Climate can affect and be affected by changes in land cover (the physical features that cover the land such as trees or pavement) and land use (human management and activities on land, such as mining or recreation). A forest, for instance, would likely include tree cover but could also include areas of recent tree removals currently covered by open grass areas. Land cover and use are inherently coupled: changes in land-use practices can change land cover, and land cover enables specific land uses. Understanding how land cover, use, condition, and management vary in space and time is challenging.
Changes in land cover can occur in response to both human and climate drivers. For example, demand for new settlements often results in the permanent loss of natural and working lands, which can result in localized changes in weather patterns, temperature, and precipitation. Aggregated over large areas, these changes have the potential to influence Earth’s climate by altering regional and global circulation patterns, changing the albedo (reflectivity) of Earth’s surface, and changing the amount of carbon dioxide (CO2) in the atmosphere. Conversely, climate change can also influence land cover, resulting in a loss of forest cover from climate-related increases in disturbances, the expansion of woody vegetation into grasslands, and the loss of beaches due to coastal erosion amplified by rises in sea level.
Land use is also changed by both human and climate drivers. Land-use decisions are traditionally based on short-term economic factors. Land-use changes are increasingly being influenced by distant forces due to the globalization of many markets. Land use can also change due to local, state, and national policies, such as programs designed to remove cultivation from highly erodible land to mitigate degradation,1 legislation to address sea level rise in local comprehensive plans, or policies that reduce the rate of timber harvest on federal lands. Technological innovation has also influenced land-use change, with the expansion of cultivated lands from the development of irrigation technologies and, more recently, decreases in demand for agricultural land due to increases in crop productivity. The recent expansion of oil and gas extraction activities throughout large areas of the United States demonstrates how policy, economics, and technology can collectively influence and change land use and land cover.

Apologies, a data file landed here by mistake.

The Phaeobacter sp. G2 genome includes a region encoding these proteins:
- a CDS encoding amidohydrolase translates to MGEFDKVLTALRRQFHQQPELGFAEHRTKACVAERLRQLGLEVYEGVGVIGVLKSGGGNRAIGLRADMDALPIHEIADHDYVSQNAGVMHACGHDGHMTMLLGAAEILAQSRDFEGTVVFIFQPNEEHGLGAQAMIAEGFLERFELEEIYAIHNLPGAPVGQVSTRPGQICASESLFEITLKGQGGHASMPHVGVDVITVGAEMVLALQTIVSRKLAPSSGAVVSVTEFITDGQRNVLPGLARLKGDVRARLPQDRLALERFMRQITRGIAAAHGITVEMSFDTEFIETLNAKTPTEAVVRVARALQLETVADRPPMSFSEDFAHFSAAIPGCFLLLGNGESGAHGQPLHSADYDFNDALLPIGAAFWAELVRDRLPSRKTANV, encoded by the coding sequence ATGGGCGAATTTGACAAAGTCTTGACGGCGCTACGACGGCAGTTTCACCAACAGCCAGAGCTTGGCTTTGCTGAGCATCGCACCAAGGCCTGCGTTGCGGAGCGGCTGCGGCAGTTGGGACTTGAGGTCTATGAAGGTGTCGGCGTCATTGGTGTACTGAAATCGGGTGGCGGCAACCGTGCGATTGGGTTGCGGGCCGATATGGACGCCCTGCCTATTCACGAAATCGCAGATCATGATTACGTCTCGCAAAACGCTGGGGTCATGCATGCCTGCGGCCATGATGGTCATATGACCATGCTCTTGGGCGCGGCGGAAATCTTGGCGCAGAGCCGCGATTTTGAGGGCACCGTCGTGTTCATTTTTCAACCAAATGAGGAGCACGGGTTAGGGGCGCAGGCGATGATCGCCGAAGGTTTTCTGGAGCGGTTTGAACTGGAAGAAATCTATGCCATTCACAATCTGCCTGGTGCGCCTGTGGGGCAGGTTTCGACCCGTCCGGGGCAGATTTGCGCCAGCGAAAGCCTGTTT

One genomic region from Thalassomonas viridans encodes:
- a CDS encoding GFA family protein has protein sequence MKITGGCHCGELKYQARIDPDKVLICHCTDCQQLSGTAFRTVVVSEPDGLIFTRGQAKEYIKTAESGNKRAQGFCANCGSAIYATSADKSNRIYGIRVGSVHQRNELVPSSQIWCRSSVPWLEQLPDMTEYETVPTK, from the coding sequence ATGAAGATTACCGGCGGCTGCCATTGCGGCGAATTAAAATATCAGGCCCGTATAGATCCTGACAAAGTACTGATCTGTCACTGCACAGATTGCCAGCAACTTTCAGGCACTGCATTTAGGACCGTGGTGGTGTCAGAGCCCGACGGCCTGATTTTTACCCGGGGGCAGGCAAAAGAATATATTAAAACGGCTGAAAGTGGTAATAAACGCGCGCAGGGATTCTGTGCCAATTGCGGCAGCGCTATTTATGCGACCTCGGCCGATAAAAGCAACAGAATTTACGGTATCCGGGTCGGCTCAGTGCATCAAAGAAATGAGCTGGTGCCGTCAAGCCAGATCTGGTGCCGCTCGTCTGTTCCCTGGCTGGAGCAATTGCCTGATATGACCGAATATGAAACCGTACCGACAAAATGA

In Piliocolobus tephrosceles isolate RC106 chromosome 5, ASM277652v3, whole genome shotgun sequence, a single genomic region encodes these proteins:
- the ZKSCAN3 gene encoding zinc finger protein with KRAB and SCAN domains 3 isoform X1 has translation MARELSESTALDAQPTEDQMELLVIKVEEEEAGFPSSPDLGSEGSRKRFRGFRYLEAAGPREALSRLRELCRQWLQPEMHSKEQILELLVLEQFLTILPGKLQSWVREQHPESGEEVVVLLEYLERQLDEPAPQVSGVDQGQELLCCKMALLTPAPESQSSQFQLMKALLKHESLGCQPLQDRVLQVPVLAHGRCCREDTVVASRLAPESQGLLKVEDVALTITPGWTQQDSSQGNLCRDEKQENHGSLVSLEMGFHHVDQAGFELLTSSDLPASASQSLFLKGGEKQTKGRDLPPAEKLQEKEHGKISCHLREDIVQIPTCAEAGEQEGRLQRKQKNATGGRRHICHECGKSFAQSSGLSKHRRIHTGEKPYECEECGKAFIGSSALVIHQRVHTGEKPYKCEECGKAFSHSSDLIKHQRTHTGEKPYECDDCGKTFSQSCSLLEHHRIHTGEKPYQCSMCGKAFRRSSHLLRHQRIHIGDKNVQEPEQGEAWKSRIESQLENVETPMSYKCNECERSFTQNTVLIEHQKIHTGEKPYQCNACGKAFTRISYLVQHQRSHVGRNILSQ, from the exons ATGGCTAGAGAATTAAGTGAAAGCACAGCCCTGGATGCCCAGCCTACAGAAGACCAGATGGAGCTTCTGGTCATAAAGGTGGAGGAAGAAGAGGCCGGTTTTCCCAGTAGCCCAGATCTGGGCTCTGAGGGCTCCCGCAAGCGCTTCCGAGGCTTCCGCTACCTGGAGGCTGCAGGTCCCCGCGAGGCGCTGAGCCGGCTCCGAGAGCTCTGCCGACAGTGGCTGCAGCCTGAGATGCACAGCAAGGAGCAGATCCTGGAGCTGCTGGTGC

Decisions about land use, cover, and management can help determine society’s ability to mitigate and adapt to climate change.
Land Cover and Land-Use Change: Key Messages
- Impacts on Weather & Climate
Changes in land cover continue to impact local- to global-scale weather and climate by altering the flow of energy, water, and greenhouse gases between the land and the atmosphere. Reforestation can foster localized cooling, while in urban areas, continued warming is expected to exacerbate urban heat island effects.
- Impacts on Land & Ecosystems
Climate change affects land use and ecosystems. Climate change is expected to directly and indirectly impact land use and cover by altering disturbance patterns, species distributions, and the suitability of land for specific uses. The composition of the natural and human landscapes, and how society uses the land, affects the ability of the Nation’s ecosystems to provide essential goods and services.
The “Land Cover and Land-Use Change” publication is available as a downloadable PDF at Link to Source…